Research in the fields of neuroscience and cognitive science has provided insights into the capacity of the brain to learn continually throughout life. Learning occurs continually and incrementally along a learning continuum. The rate and pace of learning along the continuum is not fixed and constant; there may be plateaus and even setbacks and different children learn at different rates.
The Victorian Early Years Learning Development Framework (VEYLDF) describes five outcomes for children from birth to 8 years. The Framework recognises that every child will take a unique path to the five Outcomes and that all children will require different levels of support, some requiring significantly more than others.
The Victorian Curriculum F-10 achievement standards recognise that learning in any learning domain occurs along a continuum and children at school from around 5 to 16 years learn at different rates thus the achievement standards are presented in levels from Foundation-10. Any one group of learners may include children who are operating at a wide range of levels across the learning continuum.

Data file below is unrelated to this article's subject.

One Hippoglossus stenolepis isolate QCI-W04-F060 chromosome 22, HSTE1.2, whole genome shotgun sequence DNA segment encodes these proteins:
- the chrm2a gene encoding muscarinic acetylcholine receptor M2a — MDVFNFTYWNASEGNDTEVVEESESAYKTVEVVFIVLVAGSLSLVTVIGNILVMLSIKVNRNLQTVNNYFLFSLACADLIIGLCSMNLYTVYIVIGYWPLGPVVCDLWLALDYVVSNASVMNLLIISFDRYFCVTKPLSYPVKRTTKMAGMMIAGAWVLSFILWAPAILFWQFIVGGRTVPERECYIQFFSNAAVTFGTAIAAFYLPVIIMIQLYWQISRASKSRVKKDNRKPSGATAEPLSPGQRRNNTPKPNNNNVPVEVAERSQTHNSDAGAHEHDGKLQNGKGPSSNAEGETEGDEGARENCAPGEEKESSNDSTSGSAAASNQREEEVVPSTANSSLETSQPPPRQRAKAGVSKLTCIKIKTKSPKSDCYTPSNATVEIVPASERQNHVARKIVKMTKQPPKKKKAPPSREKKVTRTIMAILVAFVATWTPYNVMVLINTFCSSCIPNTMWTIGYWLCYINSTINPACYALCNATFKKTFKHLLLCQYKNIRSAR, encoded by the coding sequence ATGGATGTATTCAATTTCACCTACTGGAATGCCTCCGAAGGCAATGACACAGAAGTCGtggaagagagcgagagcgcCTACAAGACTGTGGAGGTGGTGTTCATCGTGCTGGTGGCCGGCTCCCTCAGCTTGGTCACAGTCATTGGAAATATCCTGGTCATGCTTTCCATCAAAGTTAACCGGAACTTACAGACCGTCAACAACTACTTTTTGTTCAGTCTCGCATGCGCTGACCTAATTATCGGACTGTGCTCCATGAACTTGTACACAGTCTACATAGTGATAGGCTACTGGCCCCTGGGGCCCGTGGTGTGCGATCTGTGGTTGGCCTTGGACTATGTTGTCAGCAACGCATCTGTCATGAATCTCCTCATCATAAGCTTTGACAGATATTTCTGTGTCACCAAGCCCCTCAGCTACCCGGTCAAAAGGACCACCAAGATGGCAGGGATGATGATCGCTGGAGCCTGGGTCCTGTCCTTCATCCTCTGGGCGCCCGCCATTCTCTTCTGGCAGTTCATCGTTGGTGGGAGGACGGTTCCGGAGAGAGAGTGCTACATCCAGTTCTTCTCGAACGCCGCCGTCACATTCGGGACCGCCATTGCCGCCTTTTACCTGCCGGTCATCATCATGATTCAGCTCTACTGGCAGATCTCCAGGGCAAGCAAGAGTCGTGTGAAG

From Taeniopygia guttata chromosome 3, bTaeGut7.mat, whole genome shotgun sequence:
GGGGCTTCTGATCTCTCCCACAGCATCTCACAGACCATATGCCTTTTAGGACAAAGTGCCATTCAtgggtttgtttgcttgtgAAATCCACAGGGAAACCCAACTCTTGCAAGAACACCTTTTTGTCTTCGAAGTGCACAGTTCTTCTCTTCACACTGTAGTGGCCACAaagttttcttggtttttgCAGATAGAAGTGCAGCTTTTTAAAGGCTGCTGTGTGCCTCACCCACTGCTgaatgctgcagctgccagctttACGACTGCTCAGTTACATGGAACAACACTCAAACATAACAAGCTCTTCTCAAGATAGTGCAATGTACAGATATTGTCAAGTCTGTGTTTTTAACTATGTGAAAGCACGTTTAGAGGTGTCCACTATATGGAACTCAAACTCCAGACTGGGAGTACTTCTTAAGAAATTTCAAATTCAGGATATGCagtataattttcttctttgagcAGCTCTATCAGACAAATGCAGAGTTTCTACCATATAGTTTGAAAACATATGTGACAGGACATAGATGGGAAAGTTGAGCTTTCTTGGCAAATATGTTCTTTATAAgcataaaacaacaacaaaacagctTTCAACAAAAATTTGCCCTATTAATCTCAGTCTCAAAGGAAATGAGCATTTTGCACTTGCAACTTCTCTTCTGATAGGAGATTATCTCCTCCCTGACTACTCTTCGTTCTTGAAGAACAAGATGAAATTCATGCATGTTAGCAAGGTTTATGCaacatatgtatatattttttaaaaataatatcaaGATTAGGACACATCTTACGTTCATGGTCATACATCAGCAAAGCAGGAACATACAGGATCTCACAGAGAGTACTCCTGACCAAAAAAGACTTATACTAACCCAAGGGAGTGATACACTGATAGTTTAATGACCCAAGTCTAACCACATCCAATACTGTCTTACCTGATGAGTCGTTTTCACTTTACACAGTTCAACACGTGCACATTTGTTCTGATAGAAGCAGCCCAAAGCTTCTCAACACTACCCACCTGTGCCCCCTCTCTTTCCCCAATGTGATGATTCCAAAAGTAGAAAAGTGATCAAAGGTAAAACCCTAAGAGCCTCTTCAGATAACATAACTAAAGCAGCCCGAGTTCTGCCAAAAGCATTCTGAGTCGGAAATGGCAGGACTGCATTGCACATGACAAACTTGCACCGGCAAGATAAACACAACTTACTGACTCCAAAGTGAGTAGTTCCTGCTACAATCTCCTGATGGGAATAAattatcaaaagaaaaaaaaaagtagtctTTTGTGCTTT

For practitioners to provide the learning opportunities that promote excellent progress along the learning continuum, it is helpful to assess where the child is at in their learning and development and what progress they have made so far. This assessment enables the practitioner to understand what the child has learned and determine what the child needs to learn next. They can then set goals for further improvement, design a learning and development program in collaboration with the learner and their family and monitor progress together. In monitoring progress, the practitioner continually makes assessments (for example by observation, setting tests, and discussion); the learner self-assesses and they collaboratively adjust the learning program to meet the learner’s needs.
Geoff Masters discusses these concepts in depth in Reforming Educational Assessment: Imperatives, principles and challenges.